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Saturday, September 26, 2015

Rosanjin Japanese Restaurant: An Intro to Kaminabe & Tobanyaki

Although I've always been out with my love for Japanese cuisine, there are still a lot I've yet to learn. And I'm sure glad I got to experience a new type of Japanese food a few weeks ago, all thanks to Rosanjin Japanese Restaurant.

Rosanjin SM Megamall Fashion Hall

Located at SM Mega Fashion Hall, Rosanjin Japanese Restaurant is a casual dining resto that prides itself in serving modern Japanese cuisine. To better cater to a wide variety of diners, Rosanjin serves an array of menu from sushi, tempura, ramen, and rice bowls among others.

Decorative parasols at Rosanjin
Rosanjin SM Megamall
Condiments and chopsticks at Rosanjin

However, we're all familiar with the usual Japanese fare already. So today, let me share with you the two types of Japanese dishes my friends and I got to try one weekend afternoon.

Kaminabe


Coming from "kami" which means paper, and "nabe" which means pot, Kaminabe is an art of cooking which makes use of Japanese paper called washi as a pot. As if like magic, the paper doesn't get burnt even atop direct fire. The use of washi also helps absorb the oil and scum from the dish, leaving a healthier and more delicate taste to the food.

Sukiyaki Kaminabe (P380 Regular; P1000 Big)
Sukiyaki Kaminabe (P380 Regular; P1,000 Big)
To start off our late lunch, we had a regular serving of the sukiyaki kaminabe -- a small pot of beef, veggies, mushrooms, tofu and glass noodles in a sweet and savory broth, perfect for one. And just like what it promises, the whole pot remained hot even until the last drop.

Seafood Kaminabe (P400 Regular; P1000 Big)
Seafood Kaminabe (P400 Regular; P1,000 Big)
We also had a regular serving of the seafood kaminabe -- a small pot of shrimp, scallop and buri (yellowtail) in a spiced soy-based soup. Since I'm not a big fan of sweet broths like in sukiyaki's, this variant is more up my alley. The amount of seafood in the regular portion may not be sufficient if you'll share it, but I really dig this taste-wise. You get to enjoy bold flavors of seafood with every spoonful of the broth.

Tobanyaki


Tobanyaki is another Japanese art of cooking which makes use of "toban" or ceramic plates to "yaki" or roast meats. Since toban can easily transmit and retain heat even after removal from the heat source, it can cook meats more evenly and lock in the juices and flavors inside. It's also been said that cooking using the toban can eliminate unwanted food odors and give off negative ions (which are good for one's well-being).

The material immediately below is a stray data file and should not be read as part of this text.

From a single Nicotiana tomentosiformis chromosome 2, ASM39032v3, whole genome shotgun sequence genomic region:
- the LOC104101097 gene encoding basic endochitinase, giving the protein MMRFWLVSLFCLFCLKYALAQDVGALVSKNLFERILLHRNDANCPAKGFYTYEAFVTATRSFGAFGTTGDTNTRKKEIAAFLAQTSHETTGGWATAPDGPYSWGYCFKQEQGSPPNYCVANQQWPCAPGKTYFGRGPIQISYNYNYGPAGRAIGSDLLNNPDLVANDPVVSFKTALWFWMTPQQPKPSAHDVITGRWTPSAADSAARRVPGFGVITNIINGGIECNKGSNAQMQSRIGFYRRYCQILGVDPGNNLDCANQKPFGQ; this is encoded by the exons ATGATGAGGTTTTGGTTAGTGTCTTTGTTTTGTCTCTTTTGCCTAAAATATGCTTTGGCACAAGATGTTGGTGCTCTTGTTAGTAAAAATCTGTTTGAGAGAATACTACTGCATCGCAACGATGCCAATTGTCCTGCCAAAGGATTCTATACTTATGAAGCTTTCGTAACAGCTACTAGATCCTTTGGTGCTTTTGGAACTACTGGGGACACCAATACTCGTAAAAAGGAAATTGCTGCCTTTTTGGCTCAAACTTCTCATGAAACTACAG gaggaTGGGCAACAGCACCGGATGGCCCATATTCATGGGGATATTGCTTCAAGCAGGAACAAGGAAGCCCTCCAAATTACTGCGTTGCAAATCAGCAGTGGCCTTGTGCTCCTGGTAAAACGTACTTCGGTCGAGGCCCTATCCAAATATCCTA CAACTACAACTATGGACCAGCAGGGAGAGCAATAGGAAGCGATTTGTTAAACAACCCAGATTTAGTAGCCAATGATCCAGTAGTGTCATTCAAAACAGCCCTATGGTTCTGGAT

Australian Rib Steak (P380)
✓ Australian Rib Steak (P380)
Served with three kinds of sauces: steak sauce, wine-based sauce and sour cream, this serving of pepper-seasoned beef and tofu pieces sure looks as good as it tastes. Cooked for 7 to 10 minutes with a ceramic lid, the beef was gently roasted to a tender and succulent meaty goodness. Yum!

Chicken Cheeseyaki (P280)
Chicken Cheeseyaki - Tobanyaki
Chicken Cheeseyaki (P280)
We also had the chicken cheeseyaki that comes with pieces of chicken thighs, cheese and asparagus in a tomato-based sauce. It took about the same time as the beef to cook this chicken dish. And when the lid was lifted, we were treated to a tasty and juicy chicken feast that simmered in a rich yet creamy tomato stew.

Jumbo Scallop Butteryaki (P450)
Jumbo Scallop Butteryaki - Tobanyaki
✓ Jumbo Scallop Butteryaki (P450)
My favorite among the tobanyaki was this scallop variant. Although the actual dish is pretty simple, it's the XL-sized scallops that take center-stage in this serving. Cooked significantly shorter than the other two variants, every bite off the scallop bursts with buttery and juicy seafood goodness. The added uni (sea urchin) and roe were a treat too!

Dessert and Drinks


Rosanjin carries a few sweet items on its menu like ice cream, dessert gyoza, dango, and shaved ice. But for our trip, we got to try one of their pudding variants.

Green Tea Pudding (P150)
Green Tea Pudding (P150)
I normally gush over anything matcha, anything red bean, and anything pudding. However, this serving unfortunately didn't live up to our expectations. While there's a good balance of green tea and cream, the texture is a wee bit gritty and a little too solid -- not jiggly like how it's supposed to be.

Pineapple Shake, Mango Shake, and Green Tea Shake (P120 each)
Pineapple Shake, Mango Shake, and Green Tea Shake (P120 each)
As for drinks, we got to try most of Rosanjin's shakes and found them satisfying. My green tea shake in particular, is something I'd order again when I visit some time in the future.

THE VERDICT

As it promised, Rosanjin Japanese Restaurant has truly provided us a new way to enjoy Japanese cuisine. The Kaminabe and Tobanyaki dishes were not only good, but are interesting as well. And while prices for these types of Japanese food can get steep, it's worth checking out especially for their novelty. Oh, and I should mention that servers will definitely be assisting you with the cooking of both the Kaminabe and Tobanyaki items. Next time though, I'm keen on trying out the more usual Japanese dishes at Rosanjin and see how it fares.

Taste 4/5
Ambiance - 4/5
Service - 3.5/5
Price - 3/5
Overall Value - 3.5/5


Rosanjin Japanese Restaurant, SM Megamall
3/F SM Mega Fashion Mall, Julia Vargas Ave.,
Mandaluyong City, Metro Manila, Philippines
(02) 531-5300
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